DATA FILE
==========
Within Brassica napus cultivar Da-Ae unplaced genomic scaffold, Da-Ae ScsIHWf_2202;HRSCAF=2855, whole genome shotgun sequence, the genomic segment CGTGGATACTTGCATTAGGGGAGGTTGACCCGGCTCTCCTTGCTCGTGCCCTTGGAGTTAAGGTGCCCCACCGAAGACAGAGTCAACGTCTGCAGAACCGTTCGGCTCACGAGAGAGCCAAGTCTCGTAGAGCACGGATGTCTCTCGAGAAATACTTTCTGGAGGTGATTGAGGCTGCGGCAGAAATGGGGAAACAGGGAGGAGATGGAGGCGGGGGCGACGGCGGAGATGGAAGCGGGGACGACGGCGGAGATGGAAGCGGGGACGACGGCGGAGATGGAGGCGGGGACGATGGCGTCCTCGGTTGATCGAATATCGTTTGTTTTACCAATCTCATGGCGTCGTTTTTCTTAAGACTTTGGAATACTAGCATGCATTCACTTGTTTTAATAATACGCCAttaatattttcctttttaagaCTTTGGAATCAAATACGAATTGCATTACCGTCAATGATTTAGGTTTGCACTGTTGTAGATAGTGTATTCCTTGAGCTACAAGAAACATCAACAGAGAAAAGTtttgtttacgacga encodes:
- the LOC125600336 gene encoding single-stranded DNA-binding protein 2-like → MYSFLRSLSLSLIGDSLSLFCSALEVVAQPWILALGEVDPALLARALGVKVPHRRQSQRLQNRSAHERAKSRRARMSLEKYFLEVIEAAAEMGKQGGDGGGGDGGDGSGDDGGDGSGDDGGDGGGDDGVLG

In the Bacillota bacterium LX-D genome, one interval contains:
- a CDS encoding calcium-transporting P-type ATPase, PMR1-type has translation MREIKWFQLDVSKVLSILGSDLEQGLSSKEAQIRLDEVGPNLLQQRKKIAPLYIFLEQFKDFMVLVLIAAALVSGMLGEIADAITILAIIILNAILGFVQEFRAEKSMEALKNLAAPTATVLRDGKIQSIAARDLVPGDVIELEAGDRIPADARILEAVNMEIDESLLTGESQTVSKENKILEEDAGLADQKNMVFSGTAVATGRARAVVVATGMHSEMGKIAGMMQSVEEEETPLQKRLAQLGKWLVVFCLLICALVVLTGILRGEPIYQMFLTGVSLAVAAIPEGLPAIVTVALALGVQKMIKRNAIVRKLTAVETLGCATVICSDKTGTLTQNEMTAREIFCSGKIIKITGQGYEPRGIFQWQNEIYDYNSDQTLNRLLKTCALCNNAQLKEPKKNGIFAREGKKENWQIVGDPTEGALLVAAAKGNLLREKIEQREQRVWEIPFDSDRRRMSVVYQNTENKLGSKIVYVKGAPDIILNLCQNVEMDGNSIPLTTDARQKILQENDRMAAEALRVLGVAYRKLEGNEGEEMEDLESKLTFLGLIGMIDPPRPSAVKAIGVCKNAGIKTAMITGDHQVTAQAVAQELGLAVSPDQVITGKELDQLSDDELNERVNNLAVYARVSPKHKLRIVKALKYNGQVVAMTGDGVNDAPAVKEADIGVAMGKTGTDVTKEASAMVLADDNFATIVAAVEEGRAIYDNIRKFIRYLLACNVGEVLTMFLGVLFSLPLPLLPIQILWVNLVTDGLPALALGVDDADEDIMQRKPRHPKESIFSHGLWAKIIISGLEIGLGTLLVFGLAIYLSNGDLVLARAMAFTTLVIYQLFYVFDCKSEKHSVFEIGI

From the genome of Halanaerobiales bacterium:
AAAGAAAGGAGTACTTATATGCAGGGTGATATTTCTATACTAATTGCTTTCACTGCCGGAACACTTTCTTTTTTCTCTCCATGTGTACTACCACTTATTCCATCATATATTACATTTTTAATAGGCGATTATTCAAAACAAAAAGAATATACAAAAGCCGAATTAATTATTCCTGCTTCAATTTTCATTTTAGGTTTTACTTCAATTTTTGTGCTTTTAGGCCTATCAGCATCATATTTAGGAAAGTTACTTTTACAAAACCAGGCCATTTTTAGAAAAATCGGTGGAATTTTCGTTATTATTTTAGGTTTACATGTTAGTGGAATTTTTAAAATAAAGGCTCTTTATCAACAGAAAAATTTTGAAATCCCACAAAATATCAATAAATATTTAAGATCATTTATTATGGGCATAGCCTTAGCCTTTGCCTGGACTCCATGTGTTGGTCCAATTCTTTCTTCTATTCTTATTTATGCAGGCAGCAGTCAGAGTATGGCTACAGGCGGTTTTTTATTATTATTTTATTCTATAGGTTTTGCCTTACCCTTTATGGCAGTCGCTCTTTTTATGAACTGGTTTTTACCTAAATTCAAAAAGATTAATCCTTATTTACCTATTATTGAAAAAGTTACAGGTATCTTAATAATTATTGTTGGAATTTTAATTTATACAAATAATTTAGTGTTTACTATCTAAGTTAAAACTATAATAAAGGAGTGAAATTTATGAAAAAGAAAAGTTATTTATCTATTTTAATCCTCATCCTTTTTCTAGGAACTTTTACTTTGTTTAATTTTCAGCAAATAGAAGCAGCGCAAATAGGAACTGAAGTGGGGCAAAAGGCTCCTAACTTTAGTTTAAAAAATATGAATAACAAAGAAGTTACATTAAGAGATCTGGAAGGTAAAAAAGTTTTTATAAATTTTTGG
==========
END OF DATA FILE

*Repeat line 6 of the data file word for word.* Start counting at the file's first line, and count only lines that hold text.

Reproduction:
AAAGAAAGGAGTACTTATATGCAGGGTGATATTTCTATACTAATTGCTTTCACTGCCGGAACACTTTCTTTTTTCTCTCCATGTGTACTACCACTTATTCCATCATATATTACATTTTTAATAGGCGATTATTCAAAACAAAAAGAATATACAAAAGCCGAATTAATTATTCCTGCTTCAATTTTCATTTTAGGTTTTACTTCAATTTTTGTGCTTTTAGGCCTATCAGCATCATATTTAGGAAAGTTACTTTTACAAAACCAGGCCATTTTTAGAAAAATCGGTGGAATTTTCGTTATTATTTTAGGTTTACATGTTAGTGGAATTTTTAAAATAAAGGCTCTTTATCAACAGAAAAATTTTGAAATCCCACAAAATATCAATAAATATTTAAGATCATTTATTATGGGCATAGCCTTAGCCTTTGCCTGGACTCCATGTGTTGGTCCAATTCTTTCTTCTATTCTTATTTATGCAGGCAGCAGTCAGAGTATGGCTACAGGCGGTTTTTTATTATTATTTTATTCTATAGGTTTTGCCTTACCCTTTATGGCAGTCGCTCTTTTTATGAACTGGTTTTTACCTAAATTCAAAAAGATTAATCCTTATTTACCTATTATTGAAAAAGTTACAGGTATCTTAATAATTATTGTTGGAATTTTAATTTATACAAATAATTTAGTGTTTACTATCTAAGTTAAAACTATAATAAAGGAGTGAAATTTATGAAAAAGAAAAGTTATTTATCTATTTTAATCCTCATCCTTTTTCTAGGAACTTTTACTTTGTTTAATTTTCAGCAAATAGAAGCAGCGCAAATAGGAACTGAAGTGGGGCAAAAGGCTCCTAACTTTAGTTTAAAAAATATGAATAACAAAGAAGTTACATTAAGAGATCTGGAAGGTAAAAAAGTTTTTATAAATTTTTGG